As we climb up to Perquin in the rugged, pine-covered mountains of eastern El Salvador, it is easy to see how the town became a natural fortress during the civil war in the 1980s. For over a decade, the town was a stronghold of the Frente Farabundo Marti para la Liberacion (FMLN) guerrillas, who like their Sandinista comrades in Nicaragua, were waging war against a US-funded dictatorship. In the three-roomed museum at the top of the town, the former studio for the guerrillas' Radio Venceremos, an assemblage of photographs, weapons and copies of foreign press coverage of the civil war, detail the struggle from the FMLNs perspective. Our guide, a former guerilla himself, mentions the importance of the foreign coverage and support. Amongst the posters depicting effigies of Reagan and calling for support for the people of El Salvador, I spot a faded yellow card and a typed message in Irish from the Irish El Salvador Support Committee, with a contact name and address in Swords, Co.Dublin. Written in the aftermath of the massacre in the neighbouring village of El Mozote, where over one thousand villages of all ages and both genders were killed in December 1981 by the US-trained Atlacatl battalion and government forces. Over 75,000 people are estimated to have been killed during the 12-year long conflict.
Mural in Perquin
Investment in tourism infrastructure has been part of the rebuilding programme to improve the economy of the Morazon region in the years after the signing of the peace accords in 1992. Perquin is promoted as a highlight on the so-called Road of Peace, a crossborder iniative with neighbouring Honduras. Ironically it is the same US government, albeit a very different administration, that is now financing the rebuilding process through such channels as the Millenium Challenge Corporation, that financed the arnaments and training of government forces during the war. Outside the museum, a crater marks the destruction of the first aerial bombing of the town by government forces and beside the hole is a replica of the 500lb bomb that caused it along with a sign reading "Made in USA".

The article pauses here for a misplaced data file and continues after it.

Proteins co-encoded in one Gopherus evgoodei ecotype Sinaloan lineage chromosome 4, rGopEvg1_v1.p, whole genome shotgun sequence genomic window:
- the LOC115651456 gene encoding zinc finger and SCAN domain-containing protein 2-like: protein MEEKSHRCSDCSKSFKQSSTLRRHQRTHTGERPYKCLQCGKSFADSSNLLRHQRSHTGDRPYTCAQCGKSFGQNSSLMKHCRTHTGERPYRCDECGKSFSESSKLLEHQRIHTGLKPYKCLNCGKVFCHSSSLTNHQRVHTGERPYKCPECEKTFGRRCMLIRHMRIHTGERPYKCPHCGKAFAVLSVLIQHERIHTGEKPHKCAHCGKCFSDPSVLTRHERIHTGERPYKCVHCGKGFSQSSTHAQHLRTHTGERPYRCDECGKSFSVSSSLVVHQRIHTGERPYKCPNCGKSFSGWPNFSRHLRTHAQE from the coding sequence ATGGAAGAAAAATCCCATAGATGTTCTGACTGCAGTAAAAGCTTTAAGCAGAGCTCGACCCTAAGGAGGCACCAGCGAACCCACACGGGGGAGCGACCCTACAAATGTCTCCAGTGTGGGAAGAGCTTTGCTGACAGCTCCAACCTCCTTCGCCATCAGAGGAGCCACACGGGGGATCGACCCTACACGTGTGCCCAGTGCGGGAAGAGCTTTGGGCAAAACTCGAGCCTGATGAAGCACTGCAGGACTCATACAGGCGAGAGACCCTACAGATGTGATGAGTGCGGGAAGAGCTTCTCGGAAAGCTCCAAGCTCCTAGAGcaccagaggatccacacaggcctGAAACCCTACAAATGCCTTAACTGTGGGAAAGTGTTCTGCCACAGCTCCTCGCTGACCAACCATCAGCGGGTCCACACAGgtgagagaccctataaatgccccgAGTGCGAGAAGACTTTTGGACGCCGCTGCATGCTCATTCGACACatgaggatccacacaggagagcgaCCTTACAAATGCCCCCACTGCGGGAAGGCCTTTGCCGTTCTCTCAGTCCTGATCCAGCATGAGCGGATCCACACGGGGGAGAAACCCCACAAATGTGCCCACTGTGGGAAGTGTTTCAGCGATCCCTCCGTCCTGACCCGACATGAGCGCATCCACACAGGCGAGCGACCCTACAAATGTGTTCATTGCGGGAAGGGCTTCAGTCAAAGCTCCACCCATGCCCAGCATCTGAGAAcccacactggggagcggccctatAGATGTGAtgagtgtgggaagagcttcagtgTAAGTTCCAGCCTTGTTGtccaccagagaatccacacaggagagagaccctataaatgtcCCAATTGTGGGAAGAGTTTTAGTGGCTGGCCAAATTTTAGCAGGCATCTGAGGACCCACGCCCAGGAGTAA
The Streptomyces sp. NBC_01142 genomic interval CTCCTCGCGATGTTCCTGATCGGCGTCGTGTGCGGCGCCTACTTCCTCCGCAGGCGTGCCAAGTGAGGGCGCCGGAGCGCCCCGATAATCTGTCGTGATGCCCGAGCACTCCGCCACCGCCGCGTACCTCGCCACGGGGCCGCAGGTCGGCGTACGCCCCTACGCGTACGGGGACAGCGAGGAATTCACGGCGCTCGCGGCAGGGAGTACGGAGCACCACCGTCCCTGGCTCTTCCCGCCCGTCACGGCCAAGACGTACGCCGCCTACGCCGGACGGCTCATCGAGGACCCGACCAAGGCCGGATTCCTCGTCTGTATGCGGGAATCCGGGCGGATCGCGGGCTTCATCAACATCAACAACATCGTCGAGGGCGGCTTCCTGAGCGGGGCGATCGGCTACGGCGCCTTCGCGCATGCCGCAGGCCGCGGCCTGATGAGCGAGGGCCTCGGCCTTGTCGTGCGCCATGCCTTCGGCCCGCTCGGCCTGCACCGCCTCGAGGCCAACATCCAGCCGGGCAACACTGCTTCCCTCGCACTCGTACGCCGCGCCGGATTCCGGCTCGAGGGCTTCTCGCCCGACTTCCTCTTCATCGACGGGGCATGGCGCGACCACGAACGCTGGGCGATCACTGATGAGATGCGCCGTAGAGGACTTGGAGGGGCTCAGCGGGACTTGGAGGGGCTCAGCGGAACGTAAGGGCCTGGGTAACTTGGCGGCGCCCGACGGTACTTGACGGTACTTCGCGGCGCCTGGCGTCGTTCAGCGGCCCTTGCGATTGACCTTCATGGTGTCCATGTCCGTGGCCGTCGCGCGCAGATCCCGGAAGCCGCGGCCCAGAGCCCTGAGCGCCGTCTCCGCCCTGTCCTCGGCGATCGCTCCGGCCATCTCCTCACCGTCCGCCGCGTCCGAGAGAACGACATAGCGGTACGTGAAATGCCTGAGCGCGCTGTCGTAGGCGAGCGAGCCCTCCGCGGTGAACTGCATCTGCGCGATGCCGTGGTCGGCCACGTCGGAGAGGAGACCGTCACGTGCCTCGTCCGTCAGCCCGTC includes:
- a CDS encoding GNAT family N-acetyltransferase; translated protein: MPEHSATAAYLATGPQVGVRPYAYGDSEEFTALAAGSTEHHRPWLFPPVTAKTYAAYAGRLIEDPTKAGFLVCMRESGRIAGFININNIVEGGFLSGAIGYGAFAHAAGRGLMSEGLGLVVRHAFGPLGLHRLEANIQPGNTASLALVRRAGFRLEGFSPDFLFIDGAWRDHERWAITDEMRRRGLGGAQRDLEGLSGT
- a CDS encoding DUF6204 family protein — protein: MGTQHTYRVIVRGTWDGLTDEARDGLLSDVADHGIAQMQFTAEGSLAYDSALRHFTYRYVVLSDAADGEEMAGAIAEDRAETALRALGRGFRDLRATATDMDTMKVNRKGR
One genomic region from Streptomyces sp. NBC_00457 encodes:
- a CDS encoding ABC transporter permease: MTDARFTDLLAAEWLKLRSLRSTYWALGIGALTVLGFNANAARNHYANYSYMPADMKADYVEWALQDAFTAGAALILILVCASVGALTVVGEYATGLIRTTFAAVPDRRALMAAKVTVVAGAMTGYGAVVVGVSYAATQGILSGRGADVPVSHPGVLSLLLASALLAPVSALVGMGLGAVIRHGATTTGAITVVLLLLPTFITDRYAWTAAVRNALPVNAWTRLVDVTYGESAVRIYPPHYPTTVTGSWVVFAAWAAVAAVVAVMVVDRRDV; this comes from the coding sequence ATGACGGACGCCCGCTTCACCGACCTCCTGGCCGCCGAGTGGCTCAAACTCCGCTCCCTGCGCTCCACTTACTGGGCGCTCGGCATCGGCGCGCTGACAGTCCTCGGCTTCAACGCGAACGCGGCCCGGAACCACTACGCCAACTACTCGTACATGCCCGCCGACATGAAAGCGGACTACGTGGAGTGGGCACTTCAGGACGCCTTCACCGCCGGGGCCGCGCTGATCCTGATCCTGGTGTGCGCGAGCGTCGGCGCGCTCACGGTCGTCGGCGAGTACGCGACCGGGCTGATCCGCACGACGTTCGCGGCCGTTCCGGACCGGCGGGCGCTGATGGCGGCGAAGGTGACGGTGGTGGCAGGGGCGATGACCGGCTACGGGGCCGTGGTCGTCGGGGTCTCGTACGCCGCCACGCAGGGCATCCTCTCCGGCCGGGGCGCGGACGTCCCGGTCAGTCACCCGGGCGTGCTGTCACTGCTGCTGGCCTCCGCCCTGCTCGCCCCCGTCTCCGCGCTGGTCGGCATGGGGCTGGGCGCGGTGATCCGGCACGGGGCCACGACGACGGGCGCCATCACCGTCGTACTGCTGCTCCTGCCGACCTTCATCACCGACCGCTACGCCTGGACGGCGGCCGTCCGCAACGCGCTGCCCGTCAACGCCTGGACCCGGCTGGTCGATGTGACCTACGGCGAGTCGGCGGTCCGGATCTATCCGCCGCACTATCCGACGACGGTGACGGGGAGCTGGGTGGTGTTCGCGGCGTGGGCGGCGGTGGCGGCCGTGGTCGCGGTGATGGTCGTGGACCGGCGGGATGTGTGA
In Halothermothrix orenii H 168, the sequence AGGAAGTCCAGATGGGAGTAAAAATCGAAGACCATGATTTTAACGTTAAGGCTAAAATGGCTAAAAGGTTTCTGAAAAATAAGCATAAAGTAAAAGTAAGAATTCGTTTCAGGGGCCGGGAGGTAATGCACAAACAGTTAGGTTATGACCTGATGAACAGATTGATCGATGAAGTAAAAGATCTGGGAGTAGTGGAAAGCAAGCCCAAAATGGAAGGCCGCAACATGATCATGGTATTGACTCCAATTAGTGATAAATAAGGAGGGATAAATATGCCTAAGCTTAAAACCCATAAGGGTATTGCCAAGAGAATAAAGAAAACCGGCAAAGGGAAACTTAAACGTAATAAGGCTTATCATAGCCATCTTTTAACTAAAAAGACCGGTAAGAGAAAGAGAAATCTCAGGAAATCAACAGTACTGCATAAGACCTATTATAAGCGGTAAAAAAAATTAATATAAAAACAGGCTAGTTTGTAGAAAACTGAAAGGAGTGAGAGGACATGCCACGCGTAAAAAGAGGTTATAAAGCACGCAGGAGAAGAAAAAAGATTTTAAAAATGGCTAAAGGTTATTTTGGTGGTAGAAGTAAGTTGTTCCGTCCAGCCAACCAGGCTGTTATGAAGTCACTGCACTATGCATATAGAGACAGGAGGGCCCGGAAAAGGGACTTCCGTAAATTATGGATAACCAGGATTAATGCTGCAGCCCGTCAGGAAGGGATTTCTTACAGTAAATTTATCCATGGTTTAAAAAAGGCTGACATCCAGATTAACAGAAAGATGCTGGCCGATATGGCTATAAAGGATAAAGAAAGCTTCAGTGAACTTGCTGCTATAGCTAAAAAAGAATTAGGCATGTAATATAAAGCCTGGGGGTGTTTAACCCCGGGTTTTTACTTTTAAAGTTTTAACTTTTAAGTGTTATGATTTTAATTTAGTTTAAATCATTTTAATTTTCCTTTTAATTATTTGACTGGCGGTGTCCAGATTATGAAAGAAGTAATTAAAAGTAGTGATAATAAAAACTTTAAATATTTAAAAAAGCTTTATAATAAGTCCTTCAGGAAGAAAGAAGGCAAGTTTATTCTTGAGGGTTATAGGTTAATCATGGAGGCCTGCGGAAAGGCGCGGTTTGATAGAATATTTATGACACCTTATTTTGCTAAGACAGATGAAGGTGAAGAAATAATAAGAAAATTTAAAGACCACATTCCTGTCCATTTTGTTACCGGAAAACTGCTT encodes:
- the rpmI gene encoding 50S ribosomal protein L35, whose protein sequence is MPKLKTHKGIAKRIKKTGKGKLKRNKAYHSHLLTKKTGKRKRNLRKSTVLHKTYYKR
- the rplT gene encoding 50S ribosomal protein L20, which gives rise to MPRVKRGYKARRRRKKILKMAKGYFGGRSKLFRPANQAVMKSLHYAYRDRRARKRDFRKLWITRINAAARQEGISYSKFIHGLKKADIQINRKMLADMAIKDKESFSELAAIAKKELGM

Early morning enroute to Honduras from El Salvador
From Perquin we climb further up through the dusty dirt track that leads to the Honduran province of La Paz. A closed immigration office apparently being no barrier to entry as a bored police officer waves us through without requesting even a peek at our documents. We arrive in Marcala later in the afternoon, as New Year´s Eve celebrations are getting underway, some people clearly having started earlier than others as they sway erratically through the crowded streets. Explosions of fireworks that have continued unabated since Christmas erupted around us. Outside the half-built police station we meet Dubai-born Shabeer and his Honduran wife and despite our shabby appearance we´re invited to their dinner party to welcome in the New Year. We turn up at the appointed hour to find a table set as we look through the window but an otherwise empty house. Finally our hunger gets the better of us and we go scavenging through the poorly lit town, only managing to find a plastic burger and a couple of bottles of beer before the power goes down in the town. We find our way back through the quiet streets to our bed. It´s only ten o´clock. A midnight artillery barrage of fire crackers brings us briefly to our senses - happy New Year!